Earl Jackson, Jr.
The first summer we were together, one evening we were
out having a beer and the subject turned to birthdays. I winced, because
I always avoid telling people when my birthday is. This time it was particularly
uncomfortable for me, because that day happned to be my birthday. When
he asked me when mine was, I named a date at random. „November 1,“ I lied.
He jumped – „That’s amazing – mine’s October 31! We can celebrate ours
together.“ I kicked myself under the table, but decided not to tell him
the truth until it was too long after my actual birthday to celebrate it.
Instead of slipping into my habituated depression over my own birthday,
I focused on Gilberto’s. I promised him that on his birthday we would be
in Mexico, the first time for both of us. I wanted to share his first experience
of Mexico with him, and wanted it to be a birthday gift from me.
The trip proved a unique convergence of several miracles.
I initially conceived of it as a celebration of Gilberto’s birthday (his
„identity“), as well as a celebration of his Mexican heritage and his mother’s
language. We undid the damage of his teacher’s ignorant pronouncement,
reminiscent of my sister’s reckless declaration of my unworthiness to have
a birthday. Gilberto’s initial amazement at how well he could function
in Spanish there soon filled out into a new sense of confidence and a confirmation
of all aspects of himself. I was so proud of him. I could no longer ignore
the fact that I had fallen in love with him, too. In other words,
I had to admit to myself he was in love with me, and it wasn’t necesssarily
a mistake or a neurosis.
We rented a car and explored the Yucatan. I got very good
at map reading and „investigating.“ Off the beaten track of a beautiful
tiny beach town called Akumal, I discovered a tucked away grotto called
Yalku, famous for its nesting parrot fish. We drove to Akumal, and followed
my map into the bushes until we reached this beautiful secluded lagoon,
technicolor with all sorts of marine life. We also were enchanted with
Akumal. We promised each other to stay in Akumal for his birthday the following
year, which we did.
At the beginning of our stay in Akumal, Gilberto took
a snorkeling lesson and then taught me. We snorkeled all over our beach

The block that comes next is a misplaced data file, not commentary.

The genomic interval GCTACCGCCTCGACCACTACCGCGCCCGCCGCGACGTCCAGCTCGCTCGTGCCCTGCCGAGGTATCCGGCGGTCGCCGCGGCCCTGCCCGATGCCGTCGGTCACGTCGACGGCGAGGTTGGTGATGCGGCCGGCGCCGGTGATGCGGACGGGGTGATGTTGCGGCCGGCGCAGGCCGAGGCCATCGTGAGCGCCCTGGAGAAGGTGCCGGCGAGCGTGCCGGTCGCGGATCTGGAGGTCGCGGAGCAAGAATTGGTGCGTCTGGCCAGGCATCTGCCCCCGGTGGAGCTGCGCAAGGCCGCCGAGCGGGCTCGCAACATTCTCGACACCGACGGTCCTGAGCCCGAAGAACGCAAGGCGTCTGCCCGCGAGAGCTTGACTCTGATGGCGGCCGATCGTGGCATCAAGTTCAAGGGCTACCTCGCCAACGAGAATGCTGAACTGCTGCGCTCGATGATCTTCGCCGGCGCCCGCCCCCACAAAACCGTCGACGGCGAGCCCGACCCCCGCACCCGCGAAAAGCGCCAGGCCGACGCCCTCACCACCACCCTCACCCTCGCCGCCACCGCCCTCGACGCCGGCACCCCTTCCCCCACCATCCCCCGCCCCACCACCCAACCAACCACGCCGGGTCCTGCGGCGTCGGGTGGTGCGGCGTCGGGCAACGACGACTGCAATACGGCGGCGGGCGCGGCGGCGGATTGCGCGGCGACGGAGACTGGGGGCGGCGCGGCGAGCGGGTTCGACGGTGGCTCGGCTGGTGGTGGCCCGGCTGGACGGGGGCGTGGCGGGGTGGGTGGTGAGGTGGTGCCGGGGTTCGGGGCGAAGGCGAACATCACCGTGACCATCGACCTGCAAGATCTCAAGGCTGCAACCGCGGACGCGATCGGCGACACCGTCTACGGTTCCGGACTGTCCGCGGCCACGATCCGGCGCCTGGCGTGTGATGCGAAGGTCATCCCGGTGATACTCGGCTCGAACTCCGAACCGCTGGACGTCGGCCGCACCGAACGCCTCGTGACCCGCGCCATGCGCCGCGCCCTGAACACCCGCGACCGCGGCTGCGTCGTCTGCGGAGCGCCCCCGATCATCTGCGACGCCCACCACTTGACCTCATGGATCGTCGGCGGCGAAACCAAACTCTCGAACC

and then borrowed rickety two-speed bicycles from our hotel and rode eight
miles through the jungle on horrendously rocky dirt paths to Yalku. Snorkeling
there was like entering the kaleidoscope, but this time the world was both
fantastic and real, in all the colors that my father would never see, including
the color of the lover who had taught me how to breathe in this world.
We saw barracudas basking underneath us, constellations of triggerfish,
damsels, and blennies. I got nipped by a moray eel, in front of whose cave
I had been dangling my leg. Mexico was a miracle.
Both trips to Mexico were rare breaks in my all-consuming
fervor for work. Writing the book took twelve to sixteen hours a day. Once
I had moved to San Francisco, it frequently happened that Gilberto drove
up on Friday, only to spend the weekend on the living room couch reading,
while I continued to type on the computer, occasionally pleading „just
one more hour.“ The first deadline arrived and I sent the draft manuscript
and outline to the press. Now all I had to do was wait, and while waiting,
do the rewriting, the polishing, and draft the projected chapters. Therefore,
I was just as busy and obsessed after the project’s first goal had been
met as before. Now the chapters took even longer, I frequently stayed up
all night writing, or got up at three or four AM to begin, leaving Gilberto
to sleep alone. In January I received the contract, which increased my
intensity of work because this meant that the book would actually be published.
This also meant I wrote during every waking moment and all weekend every
weekend, because I was now back at teaching. Gilberto was still understanding,
and, although disappointed, he forebore.
Because I had realized early on that my parents had never
loved me, I faced adult emotional life with a contradictory sense of despair
and entitlement. Since the only people who could arguably be considered
under obligation to love me had not, I had no basis for expecting anyone
else to love me. On the other hand, precisely because my parents had
not loved me, I was also susceptible to an unconscious belief in a